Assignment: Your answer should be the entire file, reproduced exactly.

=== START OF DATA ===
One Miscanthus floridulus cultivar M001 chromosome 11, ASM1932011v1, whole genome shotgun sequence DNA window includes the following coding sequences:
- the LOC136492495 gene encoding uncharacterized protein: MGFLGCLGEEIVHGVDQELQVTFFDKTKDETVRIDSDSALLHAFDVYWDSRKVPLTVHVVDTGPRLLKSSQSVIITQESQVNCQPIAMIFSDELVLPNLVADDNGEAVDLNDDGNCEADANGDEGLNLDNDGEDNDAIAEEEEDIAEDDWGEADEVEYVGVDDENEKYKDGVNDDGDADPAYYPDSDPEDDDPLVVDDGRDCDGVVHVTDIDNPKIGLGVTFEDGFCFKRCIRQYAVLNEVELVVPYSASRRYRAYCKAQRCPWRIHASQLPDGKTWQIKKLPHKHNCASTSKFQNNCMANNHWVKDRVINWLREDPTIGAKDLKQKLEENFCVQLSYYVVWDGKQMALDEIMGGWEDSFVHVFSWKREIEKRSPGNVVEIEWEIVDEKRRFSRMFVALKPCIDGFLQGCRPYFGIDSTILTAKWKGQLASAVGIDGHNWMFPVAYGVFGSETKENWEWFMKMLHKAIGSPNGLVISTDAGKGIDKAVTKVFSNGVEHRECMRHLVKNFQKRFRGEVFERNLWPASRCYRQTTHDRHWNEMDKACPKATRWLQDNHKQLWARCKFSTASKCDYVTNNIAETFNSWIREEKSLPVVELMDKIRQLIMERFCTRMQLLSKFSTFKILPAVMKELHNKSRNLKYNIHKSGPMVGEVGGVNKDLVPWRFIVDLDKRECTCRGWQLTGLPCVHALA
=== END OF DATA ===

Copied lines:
One Miscanthus floridulus cultivar M001 chromosome 11, ASM1932011v1, whole genome shotgun sequence DNA window includes the following coding sequences:
- the LOC136492495 gene encoding uncharacterized protein: MGFLGCLGEEIVHGVDQELQVTFFDKTKDETVRIDSDSALLHAFDVYWDSRKVPLTVHVVDTGPRLLKSSQSVIITQESQVNCQPIAMIFSDELVLPNLVADDNGEAVDLNDDGNCEADANGDEGLNLDNDGEDNDAIAEEEEDIAEDDWGEADEVEYVGVDDENEKYKDGVNDDGDADPAYYPDSDPEDDDPLVVDDGRDCDGVVHVTDIDNPKIGLGVTFEDGFCFKRCIRQYAVLNEVELVVPYSASRRYRAYCKAQRCPWRIHASQLPDGKTWQIKKLPHKHNCASTSKFQNNCMANNHWVKDRVINWLREDPTIGAKDLKQKLEENFCVQLSYYVVWDGKQMALDEIMGGWEDSFVHVFSWKREIEKRSPGNVVEIEWEIVDEKRRFSRMFVALKPCIDGFLQGCRPYFGIDSTILTAKWKGQLASAVGIDGHNWMFPVAYGVFGSETKENWEWFMKMLHKAIGSPNGLVISTDAGKGIDKAVTKVFSNGVEHRECMRHLVKNFQKRFRGEVFERNLWPASRCYRQTTHDRHWNEMDKACPKATRWLQDNHKQLWARCKFSTASKCDYVTNNIAETFNSWIREEKSLPVVELMDKIRQLIMERFCTRMQLLSKFSTFKILPAVMKELHNKSRNLKYNIHKSGPMVGEVGGVNKDLVPWRFIVDLDKRECTCRGWQLTGLPCVHALA